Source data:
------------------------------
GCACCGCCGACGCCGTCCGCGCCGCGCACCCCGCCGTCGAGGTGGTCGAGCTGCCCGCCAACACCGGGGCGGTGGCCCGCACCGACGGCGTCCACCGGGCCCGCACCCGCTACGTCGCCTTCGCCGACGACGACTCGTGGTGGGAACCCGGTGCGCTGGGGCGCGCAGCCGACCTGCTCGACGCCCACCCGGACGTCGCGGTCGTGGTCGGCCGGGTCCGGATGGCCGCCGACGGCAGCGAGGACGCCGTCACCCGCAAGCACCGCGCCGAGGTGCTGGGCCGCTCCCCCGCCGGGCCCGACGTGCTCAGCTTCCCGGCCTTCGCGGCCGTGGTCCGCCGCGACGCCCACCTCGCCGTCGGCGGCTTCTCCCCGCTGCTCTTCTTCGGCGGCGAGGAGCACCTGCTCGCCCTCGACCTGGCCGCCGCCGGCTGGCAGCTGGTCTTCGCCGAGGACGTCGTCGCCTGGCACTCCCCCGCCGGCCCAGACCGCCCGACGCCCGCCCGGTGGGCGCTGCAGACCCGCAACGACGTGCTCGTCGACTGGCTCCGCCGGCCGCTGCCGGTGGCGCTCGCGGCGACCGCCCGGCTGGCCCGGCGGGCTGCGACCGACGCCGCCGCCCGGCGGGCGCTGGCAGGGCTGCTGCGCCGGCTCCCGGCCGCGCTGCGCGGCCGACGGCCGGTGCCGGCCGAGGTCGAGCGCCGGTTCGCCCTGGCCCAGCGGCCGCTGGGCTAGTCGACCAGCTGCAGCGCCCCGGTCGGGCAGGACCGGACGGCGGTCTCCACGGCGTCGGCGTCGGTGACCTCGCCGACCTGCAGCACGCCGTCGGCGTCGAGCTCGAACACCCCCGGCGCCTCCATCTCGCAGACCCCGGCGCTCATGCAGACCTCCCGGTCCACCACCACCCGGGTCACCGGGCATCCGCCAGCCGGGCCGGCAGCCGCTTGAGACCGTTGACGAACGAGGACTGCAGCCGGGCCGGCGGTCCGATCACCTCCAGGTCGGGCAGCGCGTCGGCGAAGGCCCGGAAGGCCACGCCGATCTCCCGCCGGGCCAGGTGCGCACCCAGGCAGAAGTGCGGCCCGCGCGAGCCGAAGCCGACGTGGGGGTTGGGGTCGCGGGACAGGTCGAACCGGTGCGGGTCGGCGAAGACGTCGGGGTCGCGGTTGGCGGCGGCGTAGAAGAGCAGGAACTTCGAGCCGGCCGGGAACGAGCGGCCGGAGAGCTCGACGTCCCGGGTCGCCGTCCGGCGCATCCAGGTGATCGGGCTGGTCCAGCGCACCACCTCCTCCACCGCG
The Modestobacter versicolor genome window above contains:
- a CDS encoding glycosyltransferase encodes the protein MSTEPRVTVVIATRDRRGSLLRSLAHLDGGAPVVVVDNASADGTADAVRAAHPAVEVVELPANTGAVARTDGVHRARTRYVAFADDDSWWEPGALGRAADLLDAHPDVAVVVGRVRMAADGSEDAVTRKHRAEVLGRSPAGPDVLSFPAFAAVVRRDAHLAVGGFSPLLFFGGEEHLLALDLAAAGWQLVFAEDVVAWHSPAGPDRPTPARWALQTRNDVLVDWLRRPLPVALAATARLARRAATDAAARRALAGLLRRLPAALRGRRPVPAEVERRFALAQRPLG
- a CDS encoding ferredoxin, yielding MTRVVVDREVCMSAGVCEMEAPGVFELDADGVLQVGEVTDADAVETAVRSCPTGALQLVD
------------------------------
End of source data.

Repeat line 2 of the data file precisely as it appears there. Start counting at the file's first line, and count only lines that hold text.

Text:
The Modestobacter versicolor genome window above contains: